11R13. Boundary Element Method for Heat Conduction: With Applications in Non-Homogeneous Media. Topics in Engineering, Volume 44. - EA Divo and AJ Kassab (Univ of Central Florida, Orlando FL). WIT Press, Southampton, UK. Distributed in USA by Comput Mech, Billerica MA. 2003. 245 pp. CD-Rom included. ISBN 1-85312-771-X. $138.00.
Reviewed by DP Sekulic (Col of Eng, Univ of Kentucky, 210B CRMS Bldg, Lexington KY 40506-0108).
This interesting work is published by WIT Press as the 44th volume in the series Topics in Engineering edited by CA Brebbia of the Wessex Institute of Technology, and JJ Connor of the Massachusetts Institute of Technology. The aim of the series is to provide a rapid and informal dissemination of significant new work in engineering. This book represents a monograph in the series devoted to an important numerical tool known under the name boundary element method (BEM). The authors are known contributors to that field, and this monograph represents a segment of their work devoted to development of the boundary element methods for heat conduction problems in nonhomogeneous media.
The monograph provides a detailed account of the developed method including: (1) steady-state (isotropic, anisotropic and axisymmetric), and (2) transient formulations. In addition, the method is illustrated by applications to nonlinear heat conduction and inverse problems (parameter estimation in heat conduction).
The book is organized in nine chapters as follows. The opening chapter provides a very brief introduction accompanied by a list of references related to BEM and the corresponding theoretical background important for heat conduction applications in both isotropic and anisotropic heterogeneous media. The Introduction concludes with the statement of the book’s purpose, namely, “to formulate a general technique for the development of a boundary integral equation for steady-state and transient heat conduction in heterogeneous isotropic and anisotropic media.” Chapter 2 offers a brief review of a BEM formulation for spatially uniform thermal conductivity cases. As a counterpoint, the following Chapter 3 offers the steady state anisotropic formulation, while in Chapter 4 an extension to axisymmetric cases is provided. A transient fundamental solution is discussed in Chapter 5 by using two approaches: (1) the authors’ dual-reciprocity method, and (2) a combination of the Laplace transforms and dual-reciprocity methods. An application to nonlinear heat conduction is addressed in (a very short) Chapter 6, including some illustrations of the method’s application to cases of one- and two-dimensional temperature fields, in both regular and irregular regions. Chapter 7 is devoted to the problem of identification of an unknown thermal conductivity of a nonhomogeneous medium. In a fairly detailed and well-documented introduction, the inverse problems and the application of BEM to such important engineering topics are presented. Subsequently the related optimizations methods, genetic algorithms, and series expansions are discussed. The chapter concludes, as do most of the other chapters, with examples. The last two chapters, Chapter 8 and 9, together with appendices, offer a presentation of two computer codes ready for implementation.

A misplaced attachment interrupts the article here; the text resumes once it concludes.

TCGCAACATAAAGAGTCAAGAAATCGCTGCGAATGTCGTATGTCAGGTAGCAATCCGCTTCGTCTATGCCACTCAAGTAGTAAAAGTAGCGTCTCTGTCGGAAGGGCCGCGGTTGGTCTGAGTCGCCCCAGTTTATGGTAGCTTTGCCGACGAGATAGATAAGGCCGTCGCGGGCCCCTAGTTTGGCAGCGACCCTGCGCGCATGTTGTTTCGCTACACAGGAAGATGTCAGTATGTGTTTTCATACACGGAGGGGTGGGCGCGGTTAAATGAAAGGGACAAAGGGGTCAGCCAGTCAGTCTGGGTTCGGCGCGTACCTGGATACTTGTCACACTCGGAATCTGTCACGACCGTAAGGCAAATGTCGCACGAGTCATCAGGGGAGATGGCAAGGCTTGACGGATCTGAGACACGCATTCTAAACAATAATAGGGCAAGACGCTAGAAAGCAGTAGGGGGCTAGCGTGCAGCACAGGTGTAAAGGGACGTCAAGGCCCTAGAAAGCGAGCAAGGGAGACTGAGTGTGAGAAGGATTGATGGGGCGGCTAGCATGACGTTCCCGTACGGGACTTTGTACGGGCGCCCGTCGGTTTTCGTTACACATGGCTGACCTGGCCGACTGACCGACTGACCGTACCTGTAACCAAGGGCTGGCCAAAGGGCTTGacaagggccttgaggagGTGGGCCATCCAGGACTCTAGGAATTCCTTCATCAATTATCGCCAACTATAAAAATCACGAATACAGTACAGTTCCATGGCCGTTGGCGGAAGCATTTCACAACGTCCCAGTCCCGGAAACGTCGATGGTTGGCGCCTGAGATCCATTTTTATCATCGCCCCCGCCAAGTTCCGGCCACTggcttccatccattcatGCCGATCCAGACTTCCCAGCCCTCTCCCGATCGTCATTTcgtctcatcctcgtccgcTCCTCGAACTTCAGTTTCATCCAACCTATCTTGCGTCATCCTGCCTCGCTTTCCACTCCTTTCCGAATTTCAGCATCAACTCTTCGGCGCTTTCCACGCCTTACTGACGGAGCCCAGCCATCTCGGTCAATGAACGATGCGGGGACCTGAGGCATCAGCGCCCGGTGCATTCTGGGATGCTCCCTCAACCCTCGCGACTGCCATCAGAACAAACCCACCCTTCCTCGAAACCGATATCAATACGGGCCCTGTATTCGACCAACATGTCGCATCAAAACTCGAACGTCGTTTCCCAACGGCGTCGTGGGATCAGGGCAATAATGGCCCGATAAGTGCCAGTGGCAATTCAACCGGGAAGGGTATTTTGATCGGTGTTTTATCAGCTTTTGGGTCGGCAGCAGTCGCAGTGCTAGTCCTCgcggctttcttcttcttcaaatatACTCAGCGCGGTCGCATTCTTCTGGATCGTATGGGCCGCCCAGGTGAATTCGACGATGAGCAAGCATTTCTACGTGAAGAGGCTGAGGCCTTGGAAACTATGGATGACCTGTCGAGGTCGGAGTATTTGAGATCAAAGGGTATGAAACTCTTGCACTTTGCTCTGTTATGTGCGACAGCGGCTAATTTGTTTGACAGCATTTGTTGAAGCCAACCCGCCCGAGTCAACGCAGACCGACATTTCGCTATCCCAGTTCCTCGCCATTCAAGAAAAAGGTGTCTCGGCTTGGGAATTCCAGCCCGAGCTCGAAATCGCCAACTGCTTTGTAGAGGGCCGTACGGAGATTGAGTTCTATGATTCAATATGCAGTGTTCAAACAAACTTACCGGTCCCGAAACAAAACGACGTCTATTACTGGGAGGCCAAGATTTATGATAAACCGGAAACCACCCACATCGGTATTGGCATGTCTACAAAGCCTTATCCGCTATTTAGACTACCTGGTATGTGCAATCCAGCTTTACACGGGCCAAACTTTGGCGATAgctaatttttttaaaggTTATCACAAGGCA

This demanding technical subject is presented in a well-organized manner. The authors did a good job in setting the text with appealing graphics, including all the color-coded graphic files for each figure provided in the attached CD-ROM. The Fortran codes, given explicitly in the set of appendices, a software included in the CD-ROM, and detailed estimations of the calculation errors in the examples are quite convincing in supporting the author’s claim that the proposed method works well.
The authors and their publisher are to be congratulated for the decision to include a CD-ROM. Implementation of the provided software goes smoothly if the reader has proper supporting software drivers. A more prominent note in the main body of the text and/or a separate appendix regarding the software installation and its use would be beneficial, but the reader can get around the related problems relatively easily by exploring the software itself. A number of illustrative examples supported by data generated using the included software are a very good educational tool.
The book does not have an index. An additional drawback (that would have been easily eliminated by a small but importanteffort) is a lack of a detailed explanation of the technical vocabulary. Such an addition is not mandatory, it is rather rarely included in professional technical books, but this reviewer believes that such new and still somewhat esoteric topics like the one presented in this book desperately need a good terminology explanation, in addition to a complete and detailed nomenclature. The technical language is well utilized and nothing is wrong with an inherent need to use it. Still, an effort of the authors in many fields to disseminate new ideas would better be served if a conscious effort to provide a complete and well-defined technical vocabulary (including brief illustrations of most important new concepts), and better cross-referencing (including the index) would be a great addition to any such publication. This book does not have either. The nomenclature is not complete, and numerous omissions are apparent.
In conclusion, this reviewer recommends, without reservations, this book to engineers and researchers in a need for numerical modeling of heat conduction in nonhomogeneous media. Boundary Element Methods for Heat Conduction: With Applications in Non-Homogeneous Media (and the provided software) should find an easy way to classrooms of advanced heat transfer and numerical modeling classes in engineering schools.